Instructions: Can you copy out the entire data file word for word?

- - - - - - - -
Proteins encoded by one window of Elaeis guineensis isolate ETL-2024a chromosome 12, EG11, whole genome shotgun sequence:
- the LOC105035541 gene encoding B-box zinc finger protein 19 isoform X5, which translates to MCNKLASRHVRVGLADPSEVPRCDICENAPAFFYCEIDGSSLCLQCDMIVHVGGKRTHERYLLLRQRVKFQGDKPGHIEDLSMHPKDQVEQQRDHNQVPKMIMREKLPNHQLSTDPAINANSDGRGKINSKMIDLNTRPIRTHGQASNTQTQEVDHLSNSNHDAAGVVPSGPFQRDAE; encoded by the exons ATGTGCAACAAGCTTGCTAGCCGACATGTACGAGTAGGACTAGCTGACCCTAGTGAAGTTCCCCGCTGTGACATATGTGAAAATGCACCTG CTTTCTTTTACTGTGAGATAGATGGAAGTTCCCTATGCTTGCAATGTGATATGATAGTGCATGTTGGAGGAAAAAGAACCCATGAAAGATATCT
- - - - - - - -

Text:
Proteins encoded by one window of Elaeis guineensis isolate ETL-2024a chromosome 12, EG11, whole genome shotgun sequence:
- the LOC105035541 gene encoding B-box zinc finger protein 19 isoform X5, which translates to MCNKLASRHVRVGLADPSEVPRCDICENAPAFFYCEIDGSSLCLQCDMIVHVGGKRTHERYLLLRQRVKFQGDKPGHIEDLSMHPKDQVEQQRDHNQVPKMIMREKLPNHQLSTDPAINANSDGRGKINSKMIDLNTRPIRTHGQASNTQTQEVDHLSNSNHDAAGVVPSGPFQRDAE; encoded by the exons ATGTGCAACAAGCTTGCTAGCCGACATGTACGAGTAGGACTAGCTGACCCTAGTGAAGTTCCCCGCTGTGACATATGTGAAAATGCACCTG CTTTCTTTTACTGTGAGATAGATGGAAGTTCCCTATGCTTGCAATGTGATATGATAGTGCATGTTGGAGGAAAAAGAACCCATGAAAGATATCT